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Interview with Boris Trajanov (Part 2)

August 21, 2004

The following is the second part of Director Christopher Deliso’s exclusive interview with Macedonia’s world-renowned opera singer, Boris Trajanov, on the current state of Macedonia and some possible ways of improving the situation in the years ahead. Part 1 appeared on August 19th.

CD: What about with the new minority language rights, and new Albanian university in Tetovo. Do you think these things will lead to federalization, with or without the decentralization?

BT: That’s interesting. Several years ago, when [the furor over an Albanian university at] Mala Recica happened, I surprised some people when I said, “why not? Why not let them study in their own language?”

After all, Nikola Tesla, one of the most brilliant people in history, came from a small village in rural Yugoslavia. Right now, perhaps somewhere in Macedonia, in some small mountain village with an Albanian population, is sitting some genius of a child. He’s growing up with Albanian language only until the age of 7 anyway, and so it’s much easier for him to learn in that language. Why not give him the chance to study in his language?

So that could be fine. But on the other hand, the Albanians are generally not paying their taxes. Understandably, it becomes very difficult for the Macedonian population to see why they should support such a university, one which will not benefit themselves in any way, when they see that they alone must fund it!

So if we will share in this country, then let everyone be a loyal citizen. I was 8 years living in Germany. I paid more taxes than most Germans, but I had to because I was living there. In the end I became a German citizen. After 8 years they said, “Okay, you always pay regularly your taxes, you didn’t get into any problems with the law, here’s your citizenship.” And I was very grateful for that.

It comes down to this: if DUI wants to show their loyalty to Macedonia – not only with demands “we want this, we want that!” all the time, but to give too- they should convince their voters to pay their taxes. And not only to get their way, like in the last meeting in Radusa, by reserving the threat of war. We are not afraid because of that intimidation, and we could defend ourselves very successfully, but I think that war, as in the rest of Europe, should be left in the past. A life together, with a fair basis for all, this is our future.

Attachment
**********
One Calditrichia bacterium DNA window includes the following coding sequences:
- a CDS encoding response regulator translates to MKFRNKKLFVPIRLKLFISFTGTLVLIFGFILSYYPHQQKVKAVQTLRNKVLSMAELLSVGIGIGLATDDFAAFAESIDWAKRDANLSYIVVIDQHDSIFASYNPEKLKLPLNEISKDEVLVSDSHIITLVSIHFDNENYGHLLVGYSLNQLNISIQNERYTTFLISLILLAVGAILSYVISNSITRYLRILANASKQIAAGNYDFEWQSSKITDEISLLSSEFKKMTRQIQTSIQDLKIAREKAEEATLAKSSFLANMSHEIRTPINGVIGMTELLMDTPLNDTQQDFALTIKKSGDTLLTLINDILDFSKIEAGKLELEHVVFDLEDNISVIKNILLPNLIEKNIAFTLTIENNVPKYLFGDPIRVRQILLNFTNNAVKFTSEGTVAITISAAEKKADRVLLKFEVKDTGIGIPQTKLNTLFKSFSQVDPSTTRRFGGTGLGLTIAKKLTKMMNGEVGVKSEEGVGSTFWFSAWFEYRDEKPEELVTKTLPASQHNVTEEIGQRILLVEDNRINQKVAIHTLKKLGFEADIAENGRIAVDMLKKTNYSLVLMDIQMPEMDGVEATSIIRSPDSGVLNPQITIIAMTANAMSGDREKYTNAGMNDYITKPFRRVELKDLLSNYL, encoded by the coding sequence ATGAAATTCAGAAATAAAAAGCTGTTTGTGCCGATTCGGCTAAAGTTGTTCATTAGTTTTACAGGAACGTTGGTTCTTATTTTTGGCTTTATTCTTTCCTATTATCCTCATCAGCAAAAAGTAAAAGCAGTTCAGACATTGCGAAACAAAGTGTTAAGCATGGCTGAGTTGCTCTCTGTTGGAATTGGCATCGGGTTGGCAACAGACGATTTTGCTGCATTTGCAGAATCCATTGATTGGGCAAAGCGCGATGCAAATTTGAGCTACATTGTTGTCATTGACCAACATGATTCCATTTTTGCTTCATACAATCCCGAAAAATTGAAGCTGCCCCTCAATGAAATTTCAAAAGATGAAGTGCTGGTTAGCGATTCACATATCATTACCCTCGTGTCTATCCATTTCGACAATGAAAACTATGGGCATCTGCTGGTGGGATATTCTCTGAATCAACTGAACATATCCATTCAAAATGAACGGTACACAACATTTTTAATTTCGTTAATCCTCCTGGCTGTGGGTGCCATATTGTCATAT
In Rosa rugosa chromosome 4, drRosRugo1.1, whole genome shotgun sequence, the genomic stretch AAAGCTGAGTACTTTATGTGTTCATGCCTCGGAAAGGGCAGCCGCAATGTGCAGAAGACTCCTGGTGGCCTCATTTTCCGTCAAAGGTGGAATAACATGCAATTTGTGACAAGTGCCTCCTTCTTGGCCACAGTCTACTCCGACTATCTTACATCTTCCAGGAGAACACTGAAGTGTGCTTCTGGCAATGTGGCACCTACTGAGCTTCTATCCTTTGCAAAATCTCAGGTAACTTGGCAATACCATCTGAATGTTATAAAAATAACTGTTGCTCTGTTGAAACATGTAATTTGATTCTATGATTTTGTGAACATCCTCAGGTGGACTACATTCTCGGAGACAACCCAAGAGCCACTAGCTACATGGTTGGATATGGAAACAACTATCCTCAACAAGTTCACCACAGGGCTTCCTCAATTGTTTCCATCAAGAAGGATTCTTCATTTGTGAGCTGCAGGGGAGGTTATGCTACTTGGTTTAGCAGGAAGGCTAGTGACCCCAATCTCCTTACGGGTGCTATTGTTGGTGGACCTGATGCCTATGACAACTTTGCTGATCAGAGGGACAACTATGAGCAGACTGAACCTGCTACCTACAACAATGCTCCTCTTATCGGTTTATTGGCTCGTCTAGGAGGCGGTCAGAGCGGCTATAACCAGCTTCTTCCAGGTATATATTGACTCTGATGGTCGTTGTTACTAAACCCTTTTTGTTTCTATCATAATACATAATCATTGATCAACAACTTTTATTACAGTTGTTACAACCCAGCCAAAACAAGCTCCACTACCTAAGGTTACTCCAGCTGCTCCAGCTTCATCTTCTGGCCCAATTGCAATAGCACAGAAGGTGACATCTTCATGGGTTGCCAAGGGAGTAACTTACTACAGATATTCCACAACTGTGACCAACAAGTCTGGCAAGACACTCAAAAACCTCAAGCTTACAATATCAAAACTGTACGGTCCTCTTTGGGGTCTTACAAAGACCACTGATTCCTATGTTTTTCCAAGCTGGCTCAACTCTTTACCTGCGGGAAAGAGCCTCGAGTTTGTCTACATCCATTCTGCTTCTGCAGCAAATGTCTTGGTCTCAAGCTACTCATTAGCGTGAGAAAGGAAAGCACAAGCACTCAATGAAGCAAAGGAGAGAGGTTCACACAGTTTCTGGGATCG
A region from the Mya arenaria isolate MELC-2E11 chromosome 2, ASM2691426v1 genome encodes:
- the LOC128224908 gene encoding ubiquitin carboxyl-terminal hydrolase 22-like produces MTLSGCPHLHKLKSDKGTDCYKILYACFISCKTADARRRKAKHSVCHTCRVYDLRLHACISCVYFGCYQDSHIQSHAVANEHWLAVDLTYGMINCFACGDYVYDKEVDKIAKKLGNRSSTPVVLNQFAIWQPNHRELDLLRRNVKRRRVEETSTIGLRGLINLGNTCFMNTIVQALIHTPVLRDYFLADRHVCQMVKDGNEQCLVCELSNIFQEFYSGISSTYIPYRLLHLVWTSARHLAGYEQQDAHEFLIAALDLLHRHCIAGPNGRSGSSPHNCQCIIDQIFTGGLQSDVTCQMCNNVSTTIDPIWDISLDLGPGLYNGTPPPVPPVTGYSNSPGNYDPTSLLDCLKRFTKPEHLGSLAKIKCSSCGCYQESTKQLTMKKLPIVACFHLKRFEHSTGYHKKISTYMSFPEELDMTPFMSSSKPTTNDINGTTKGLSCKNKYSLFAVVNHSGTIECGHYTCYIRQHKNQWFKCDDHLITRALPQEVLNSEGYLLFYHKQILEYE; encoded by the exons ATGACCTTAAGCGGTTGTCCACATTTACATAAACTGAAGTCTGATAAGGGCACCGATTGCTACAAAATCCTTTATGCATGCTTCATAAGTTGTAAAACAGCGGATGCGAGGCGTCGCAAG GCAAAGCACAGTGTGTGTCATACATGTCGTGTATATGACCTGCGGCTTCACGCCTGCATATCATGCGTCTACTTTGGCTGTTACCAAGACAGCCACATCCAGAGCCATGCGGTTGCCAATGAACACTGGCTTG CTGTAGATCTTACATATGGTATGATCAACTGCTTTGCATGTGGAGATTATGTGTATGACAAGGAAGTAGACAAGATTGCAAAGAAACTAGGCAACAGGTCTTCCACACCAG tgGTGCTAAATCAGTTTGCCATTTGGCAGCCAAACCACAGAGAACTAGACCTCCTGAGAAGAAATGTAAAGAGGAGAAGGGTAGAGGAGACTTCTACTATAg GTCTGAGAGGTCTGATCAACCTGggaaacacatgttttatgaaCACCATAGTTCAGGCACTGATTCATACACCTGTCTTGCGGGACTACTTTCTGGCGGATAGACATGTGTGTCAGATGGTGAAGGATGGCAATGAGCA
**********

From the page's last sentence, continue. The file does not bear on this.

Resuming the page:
CD: That is a very interesting point. But what about, even in the case that the Albanians chip in, what about the danger of the curriculum being used to push a strongly nationalist view, one susceptible to party propaganda? And besides, there is the question of intimidation- I know one professor at the modern, EU-funded SEE University in Tetovo, and he said it can be difficult or even dangerous to make even constructive criticisms of a student’s work, because “you never know who is behind him, or who his father might be.” And even there, as I understand it, there has been evidence of curriculum being used as a very narrow-minded propaganda tool.

BT: Again, the law should be the same for everyone, and it should apply in the same way. The people should be able to go where they want, in Macedonian or Albanian or whatever else type of school. And the law must be clear about what can be done. I feel very deeply that education is still the only medicine against nationalism. And everything else is a fleeting ailment.

CD: What about the question of standards. Regardless of what opinions they teach in a humanities-based course, there are other courses – medicine, engineering, etc. – where it’s quite important to learn correctly. Who will guarantee standards?

BT: No matter what, the first years will be very difficult for the Albanian university.And the state must be able to control the quality of the universities, their classes and exams and generally make standards. And if they can do this, I’m sure that after five or six years they can reach the same standard as SEE or Kiril and Metodi University in Skopje.

And expanding and improving higher education can only help our country. In the future we don’t want to have these problems with cities and populations based on ethnic desires. In the end, he who wins must be the person with the better arguments. And be respected for that.

CD: But certainly, time is of the essence, so what can the current educated class do to push things right now?

BT: The intellectuals must start by not taking on any political or ethnic interest, but rather by defending the truth. If I was the leader of the opposition, I would have helped Buchkovski get out safely from Struga. And if I was the premier, I would have forced the interior minister to resign, because it was just awful how they beat the people of Struga. You must always have to be for fairness and for truth. And for helping each other. As I said, if we’re in this together, everyone must help everyone.